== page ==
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  • Immunologic/inflammatory skin diseases result from inappropriate and frequently exaggerated responses to endogenous skin constituents or external stimuli and are orchestrated by leukocytes and nonleukocytes.

  • Disease pathogenesis is often incompletely understood, but select experimental models and skin diseases have provided insight into the pathogenesis of human immunologic/inflammatory skin diseases.

  • This chapter provides examples where disease pathogenesis is reasonably well understood and describes contemporary approaches that have resulted in improved understanding and, in some instances, improved therapy.


The skin is a physical barrier that is vital for the maintenance of organismal homeostasis. It experiences, and reacts to, a constant barrage of external insults including environmental changes (heat extremes, changes in humidity, sunlight exposure, etc), allergens, toxic chemicals, and pathogenic microbes. In addition to keratinocytes, Merkel cells, melanocytes, fibroblasts, adipocytes, and vascular cells, recent studies document that skin harbors a community of resident leukocytes whose composition and activation status is tuned by commensal microbes. In aggregate, these leukocytes and nonleukocytes constitute a critically important immunologic interface between organism and other.

Immune responses involving skin are highly orchestrated. Appropriate immune responses are directed exclusively (or primarily) against external agents, they are sufficiently (but not excessively) vigorous and they are time-limited. Correspondingly, there are multiple mechanisms that promote and suppress immune and inflammatory reactions in skin. Inappropriate or dysregulated local or systemic responses against self-antigens, foreign antigens, or microbes that are associated with, or enter via, skin may result in skin diseases. Examples include allergic and inflammatory skin diseases, autoimmune diseases, and drug reactions. Selected examples of each of these disease categories will be discussed. Ultimately, detailed understanding of mechanisms that cause immunologic/inflammatory skin diseases will facilitate development of less toxic, more effective therapies.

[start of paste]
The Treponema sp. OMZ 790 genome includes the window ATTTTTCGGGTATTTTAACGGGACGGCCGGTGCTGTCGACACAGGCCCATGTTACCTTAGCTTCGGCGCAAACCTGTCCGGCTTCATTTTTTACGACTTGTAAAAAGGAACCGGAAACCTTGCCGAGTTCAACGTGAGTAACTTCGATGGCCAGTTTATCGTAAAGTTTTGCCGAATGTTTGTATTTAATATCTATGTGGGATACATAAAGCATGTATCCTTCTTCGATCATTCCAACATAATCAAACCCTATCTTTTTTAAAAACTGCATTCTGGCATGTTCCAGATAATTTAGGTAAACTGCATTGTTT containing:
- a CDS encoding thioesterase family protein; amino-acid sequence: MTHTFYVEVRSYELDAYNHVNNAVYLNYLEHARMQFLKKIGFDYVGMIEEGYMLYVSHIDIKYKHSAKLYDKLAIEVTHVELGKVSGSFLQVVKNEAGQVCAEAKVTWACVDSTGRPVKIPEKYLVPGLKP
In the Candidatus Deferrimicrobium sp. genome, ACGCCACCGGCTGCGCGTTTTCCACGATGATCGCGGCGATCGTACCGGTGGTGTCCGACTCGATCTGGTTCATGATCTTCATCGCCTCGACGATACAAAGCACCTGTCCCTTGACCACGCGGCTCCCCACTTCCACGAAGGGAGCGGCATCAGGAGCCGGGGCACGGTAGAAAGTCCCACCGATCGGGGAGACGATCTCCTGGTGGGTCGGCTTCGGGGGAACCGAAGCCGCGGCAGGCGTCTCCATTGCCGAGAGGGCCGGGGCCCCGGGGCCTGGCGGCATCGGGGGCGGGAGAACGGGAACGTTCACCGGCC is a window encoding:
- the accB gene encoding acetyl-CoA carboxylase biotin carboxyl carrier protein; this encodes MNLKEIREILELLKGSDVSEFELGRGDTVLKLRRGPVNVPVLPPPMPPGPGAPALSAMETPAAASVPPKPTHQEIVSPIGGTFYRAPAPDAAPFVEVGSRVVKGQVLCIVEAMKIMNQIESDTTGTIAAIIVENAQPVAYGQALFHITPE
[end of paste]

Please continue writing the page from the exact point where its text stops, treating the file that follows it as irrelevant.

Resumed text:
Allergic contact dermatitis (ACD) is a common inflammatory skin condition caused by repeated exposures to haptens, typically low-molecular-weight chemicals and metals, which interact with endogenous proteins to form immunogenic (complete) antigens after entering skin. ACD can be acute or chronic, depending on the nature, dose, and frequency of allergen exposure. For example, after sensitization to urushiol (a lipid component of poison ivy sap), individuals predictably develop acute ACD after reexposure. In contrast, occupational ACD commonly results from long-term exposure to low doses of metal ions such as nickel or chromium. Topical or systemic corticosteroids are commonly prescribed for ACD, but avoiding reexposure to the relevant allergen is crucial for effective treatment. However, it is not uncommon for the offending allergen to be difficult to identify, particularly in patients with occupational ACD.

Individual susceptibility and/or familial predisposition to ACD has been observed in studies where haptens were used to sensitize human volunteers in controlled experiments. However, evidence suggesting that genetic susceptibility to ACD is important is not strong. HLA haplotype associations have been reported, but results of different studies are conflicting. Polymorphisms ...

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